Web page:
Scammers targeting northern Michigan in collections scheme

No matter what the season, tax scams seem to persist.

The latest in northern Michigan again threatens the target with dire consequences if they don’t resolve what’s claimed to be unpaid state taxes, according to the Michigan Department of Treasury.

An Emmet County taxpayer received what appeared to be an official-looking letter in the mail about an overdue tax bill, demanding the individual immediately contact a toll-free number to resolve the debt, the treasury department warned. The letter threatened to seize the taxpayer’s assets — including property, bank accounts and income — if the state tax debt goes unsettled, the treasury department stated in a news release.

The correspondence appeared credible because it used specific personal facts about that taxpayer’s real outstanding debt, pulled directly from publicly available information, the department advised.

Had the instructions been followed, the target likely would have made payment to a criminal, not on the state debt, according to the treasury department.

“Please don’t fall victim to this terrible scam,” State Treasurer Rachael Eubanks said. “Taxpayers have rights. If you have questions about an outstanding state tax debt, please contact us through a verified number so we can talk about options.”

While the state Treasury Department does correspond with taxpayers through official letters sent through the U.S. Postal Service, it provides several options to resolve a debt, along with information outlining taxpayer rights, officials said.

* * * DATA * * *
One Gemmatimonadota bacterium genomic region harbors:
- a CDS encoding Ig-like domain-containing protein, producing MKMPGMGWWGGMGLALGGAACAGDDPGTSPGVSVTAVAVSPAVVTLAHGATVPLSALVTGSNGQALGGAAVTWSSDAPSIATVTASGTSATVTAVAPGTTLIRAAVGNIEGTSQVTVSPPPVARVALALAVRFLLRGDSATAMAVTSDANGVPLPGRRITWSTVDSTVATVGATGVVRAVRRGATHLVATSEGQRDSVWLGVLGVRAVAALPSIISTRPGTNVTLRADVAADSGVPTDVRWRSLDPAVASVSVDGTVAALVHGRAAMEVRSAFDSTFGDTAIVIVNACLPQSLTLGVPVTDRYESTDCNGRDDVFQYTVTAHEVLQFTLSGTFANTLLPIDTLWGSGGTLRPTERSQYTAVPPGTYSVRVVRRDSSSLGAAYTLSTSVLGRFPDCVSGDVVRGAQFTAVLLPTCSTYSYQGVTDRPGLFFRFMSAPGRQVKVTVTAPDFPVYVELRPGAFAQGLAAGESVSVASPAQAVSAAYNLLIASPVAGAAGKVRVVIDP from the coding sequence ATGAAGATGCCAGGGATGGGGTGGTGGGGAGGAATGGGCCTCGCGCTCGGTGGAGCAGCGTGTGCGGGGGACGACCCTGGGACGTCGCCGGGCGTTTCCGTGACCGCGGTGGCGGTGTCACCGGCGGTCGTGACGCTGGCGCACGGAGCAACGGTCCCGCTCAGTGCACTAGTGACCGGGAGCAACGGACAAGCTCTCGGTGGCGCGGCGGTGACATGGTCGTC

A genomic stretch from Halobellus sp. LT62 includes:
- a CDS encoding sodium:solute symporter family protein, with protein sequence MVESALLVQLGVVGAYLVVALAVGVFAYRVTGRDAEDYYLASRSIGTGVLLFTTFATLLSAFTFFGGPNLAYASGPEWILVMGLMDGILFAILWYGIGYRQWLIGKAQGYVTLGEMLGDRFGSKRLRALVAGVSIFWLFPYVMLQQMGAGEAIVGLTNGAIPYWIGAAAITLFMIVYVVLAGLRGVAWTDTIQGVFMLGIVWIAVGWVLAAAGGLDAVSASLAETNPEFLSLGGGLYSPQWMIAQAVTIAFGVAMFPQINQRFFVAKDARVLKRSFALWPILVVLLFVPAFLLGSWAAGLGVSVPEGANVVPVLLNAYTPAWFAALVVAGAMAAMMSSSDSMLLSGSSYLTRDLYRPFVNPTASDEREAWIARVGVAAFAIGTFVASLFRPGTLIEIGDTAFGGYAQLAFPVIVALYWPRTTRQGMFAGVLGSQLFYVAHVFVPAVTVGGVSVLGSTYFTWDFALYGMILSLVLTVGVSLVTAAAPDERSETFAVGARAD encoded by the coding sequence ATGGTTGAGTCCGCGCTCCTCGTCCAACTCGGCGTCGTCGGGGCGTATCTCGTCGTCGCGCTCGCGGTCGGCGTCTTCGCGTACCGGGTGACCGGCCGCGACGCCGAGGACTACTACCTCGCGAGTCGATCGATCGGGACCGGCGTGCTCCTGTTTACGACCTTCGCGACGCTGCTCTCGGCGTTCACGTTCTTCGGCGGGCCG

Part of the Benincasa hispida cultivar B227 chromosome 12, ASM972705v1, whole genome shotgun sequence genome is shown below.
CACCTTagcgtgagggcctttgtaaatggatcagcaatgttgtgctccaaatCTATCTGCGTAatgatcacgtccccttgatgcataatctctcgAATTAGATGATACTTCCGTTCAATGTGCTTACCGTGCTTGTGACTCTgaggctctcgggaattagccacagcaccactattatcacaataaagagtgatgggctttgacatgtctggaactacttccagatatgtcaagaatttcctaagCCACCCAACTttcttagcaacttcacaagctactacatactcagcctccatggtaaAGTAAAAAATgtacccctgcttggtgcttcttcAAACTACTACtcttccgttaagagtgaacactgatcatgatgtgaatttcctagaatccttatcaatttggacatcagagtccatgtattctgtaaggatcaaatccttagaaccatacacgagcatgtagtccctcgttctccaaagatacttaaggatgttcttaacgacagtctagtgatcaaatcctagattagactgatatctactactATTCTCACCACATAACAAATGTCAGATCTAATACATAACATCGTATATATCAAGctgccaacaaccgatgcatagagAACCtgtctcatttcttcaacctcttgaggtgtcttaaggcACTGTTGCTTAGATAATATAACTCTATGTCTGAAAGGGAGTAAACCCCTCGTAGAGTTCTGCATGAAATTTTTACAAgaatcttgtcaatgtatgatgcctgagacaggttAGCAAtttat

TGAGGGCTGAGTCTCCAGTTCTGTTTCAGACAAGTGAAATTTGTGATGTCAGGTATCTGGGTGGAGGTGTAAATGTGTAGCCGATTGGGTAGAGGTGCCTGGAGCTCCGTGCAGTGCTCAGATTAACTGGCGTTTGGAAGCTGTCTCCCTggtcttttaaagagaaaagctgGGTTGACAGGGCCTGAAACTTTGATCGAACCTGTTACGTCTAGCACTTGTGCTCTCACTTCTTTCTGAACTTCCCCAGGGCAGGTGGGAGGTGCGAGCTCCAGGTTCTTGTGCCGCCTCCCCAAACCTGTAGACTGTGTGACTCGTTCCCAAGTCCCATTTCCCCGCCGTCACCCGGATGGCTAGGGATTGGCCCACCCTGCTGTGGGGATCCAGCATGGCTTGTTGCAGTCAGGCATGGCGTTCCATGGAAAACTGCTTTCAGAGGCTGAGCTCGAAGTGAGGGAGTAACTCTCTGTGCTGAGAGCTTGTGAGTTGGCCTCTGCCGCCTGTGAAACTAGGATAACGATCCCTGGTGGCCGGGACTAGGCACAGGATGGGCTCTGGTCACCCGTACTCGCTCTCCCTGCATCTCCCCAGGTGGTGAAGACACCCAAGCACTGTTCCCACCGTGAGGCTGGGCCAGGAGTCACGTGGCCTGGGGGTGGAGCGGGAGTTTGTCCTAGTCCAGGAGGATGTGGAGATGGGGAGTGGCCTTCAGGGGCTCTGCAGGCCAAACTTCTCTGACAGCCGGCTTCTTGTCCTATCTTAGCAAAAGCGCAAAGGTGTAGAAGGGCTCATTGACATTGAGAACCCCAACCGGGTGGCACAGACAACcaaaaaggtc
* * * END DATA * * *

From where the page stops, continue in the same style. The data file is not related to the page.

The Daily News regularly gets reports from readers about telephone scams or mail hoaxes seeking to prey on panic. Thankfully, most who call here have an inkling they’re being played and want to warn others.

The state treasury also emphasizes it will never:

— Initiate a phone call for personal information.

— Call to demand immediate payment using a specific payment method, such as a prepaid debit card, gift card or wire transfer. Generally, Treasury first will mail a bill to any taxpayer who owes taxes.

— Threaten to immediately bring in local police or other law enforcement to have the taxpayer arrested.

— Demand that taxes be paid without giving the taxpayer the opportunity to question or appeal.

— Ask for credit or debit card numbers over the phone.

Those who receive a letter from a scammer or have questions about their state debts should call Treasury’s Collections Service Center at 517-636-5265. A customer service representative can log the scam, verify outstanding state debts and provide flexible payment options.

Taxpayers who have received other calls from a scammer should report it them to the IRS through the web or by calling 800-366-4484.

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